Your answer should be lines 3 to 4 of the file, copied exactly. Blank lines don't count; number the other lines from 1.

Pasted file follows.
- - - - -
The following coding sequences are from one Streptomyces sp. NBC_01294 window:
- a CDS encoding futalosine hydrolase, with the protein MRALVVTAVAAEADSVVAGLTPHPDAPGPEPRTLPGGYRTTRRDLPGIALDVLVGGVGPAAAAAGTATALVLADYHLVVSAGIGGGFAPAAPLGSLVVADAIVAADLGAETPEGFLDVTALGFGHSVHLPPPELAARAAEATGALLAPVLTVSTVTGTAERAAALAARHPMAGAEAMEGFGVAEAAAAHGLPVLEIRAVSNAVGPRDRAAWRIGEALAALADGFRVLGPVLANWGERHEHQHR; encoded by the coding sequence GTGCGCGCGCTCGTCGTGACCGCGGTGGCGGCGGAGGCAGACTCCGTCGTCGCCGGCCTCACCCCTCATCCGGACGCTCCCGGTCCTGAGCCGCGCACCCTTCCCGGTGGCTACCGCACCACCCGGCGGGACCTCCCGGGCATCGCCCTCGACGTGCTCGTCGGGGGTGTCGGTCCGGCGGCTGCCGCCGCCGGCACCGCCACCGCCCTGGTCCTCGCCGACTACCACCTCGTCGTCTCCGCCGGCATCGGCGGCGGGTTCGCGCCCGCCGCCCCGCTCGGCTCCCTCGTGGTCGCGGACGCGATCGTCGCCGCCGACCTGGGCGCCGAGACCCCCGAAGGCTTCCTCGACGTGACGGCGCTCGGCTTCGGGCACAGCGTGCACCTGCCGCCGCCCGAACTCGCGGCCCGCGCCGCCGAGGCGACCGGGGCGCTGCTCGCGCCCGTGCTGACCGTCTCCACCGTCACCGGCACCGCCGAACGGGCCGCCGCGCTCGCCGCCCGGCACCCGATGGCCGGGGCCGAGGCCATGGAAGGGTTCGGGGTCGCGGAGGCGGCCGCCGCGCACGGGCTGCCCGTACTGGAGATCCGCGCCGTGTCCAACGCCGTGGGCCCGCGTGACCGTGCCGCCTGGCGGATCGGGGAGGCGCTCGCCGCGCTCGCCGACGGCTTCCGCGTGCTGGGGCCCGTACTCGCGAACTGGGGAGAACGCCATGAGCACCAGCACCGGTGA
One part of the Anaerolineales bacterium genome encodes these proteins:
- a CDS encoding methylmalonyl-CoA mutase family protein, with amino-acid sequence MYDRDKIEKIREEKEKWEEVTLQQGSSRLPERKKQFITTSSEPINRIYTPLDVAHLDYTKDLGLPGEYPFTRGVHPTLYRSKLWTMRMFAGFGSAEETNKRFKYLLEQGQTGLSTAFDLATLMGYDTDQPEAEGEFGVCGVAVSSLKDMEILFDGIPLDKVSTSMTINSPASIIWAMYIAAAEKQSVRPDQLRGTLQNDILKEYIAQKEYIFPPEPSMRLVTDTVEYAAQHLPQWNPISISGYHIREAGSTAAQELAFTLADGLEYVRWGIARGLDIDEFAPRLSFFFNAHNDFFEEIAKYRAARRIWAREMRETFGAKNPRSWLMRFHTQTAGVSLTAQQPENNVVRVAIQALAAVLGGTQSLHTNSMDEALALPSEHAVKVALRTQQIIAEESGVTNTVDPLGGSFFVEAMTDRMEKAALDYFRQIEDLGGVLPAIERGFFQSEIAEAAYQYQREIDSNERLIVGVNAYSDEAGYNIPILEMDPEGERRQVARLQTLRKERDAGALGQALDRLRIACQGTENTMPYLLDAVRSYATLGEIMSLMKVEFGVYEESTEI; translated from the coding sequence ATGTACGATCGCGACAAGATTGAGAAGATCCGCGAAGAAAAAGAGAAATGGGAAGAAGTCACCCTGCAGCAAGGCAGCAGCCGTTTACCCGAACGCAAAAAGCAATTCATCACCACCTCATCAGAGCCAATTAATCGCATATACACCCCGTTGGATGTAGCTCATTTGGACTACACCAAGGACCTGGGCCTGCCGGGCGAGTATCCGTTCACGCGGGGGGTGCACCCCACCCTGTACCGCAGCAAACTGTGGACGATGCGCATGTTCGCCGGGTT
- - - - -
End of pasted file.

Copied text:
One part of the Anaerolineales bacterium genome encodes these proteins:
- a CDS encoding methylmalonyl-CoA mutase family protein, with amino-acid sequence MYDRDKIEKIREEKEKWEEVTLQQGSSRLPERKKQFITTSSEPINRIYTPLDVAHLDYTKDLGLPGEYPFTRGVHPTLYRSKLWTMRMFAGFGSAEETNKRFKYLLEQGQTGLSTAFDLATLMGYDTDQPEAEGEFGVCGVAVSSLKDMEILFDGIPLDKVSTSMTINSPASIIWAMYIAAAEKQSVRPDQLRGTLQNDILKEYIAQKEYIFPPEPSMRLVTDTVEYAAQHLPQWNPISISGYHIREAGSTAAQELAFTLADGLEYVRWGIARGLDIDEFAPRLSFFFNAHNDFFEEIAKYRAARRIWAREMRETFGAKNPRSWLMRFHTQTAGVSLTAQQPENNVVRVAIQALAAVLGGTQSLHTNSMDEALALPSEHAVKVALRTQQIIAEESGVTNTVDPLGGSFFVEAMTDRMEKAALDYFRQIEDLGGVLPAIERGFFQSEIAEAAYQYQREIDSNERLIVGVNAYSDEAGYNIPILEMDPEGERRQVARLQTLRKERDAGALGQALDRLRIACQGTENTMPYLLDAVRSYATLGEIMSLMKVEFGVYEESTEI; translated from the coding sequence ATGTACGATCGCGACAAGATTGAGAAGATCCGCGAAGAAAAAGAGAAATGGGAAGAAGTCACCCTGCAGCAAGGCAGCAGCCGTTTACCCGAACGCAAAAAGCAATTCATCACCACCTCATCAGAGCCAATTAATCGCATATACACCCCGTTGGATGTAGCTCATTTGGACTACACCAAGGACCTGGGCCTGCCGGGCGAGTATCCGTTCACGCGGGGGGTGCACCCCACCCTGTACCGCAGCAAACTGTGGACGATGCGCATGTTCGCCGGGTT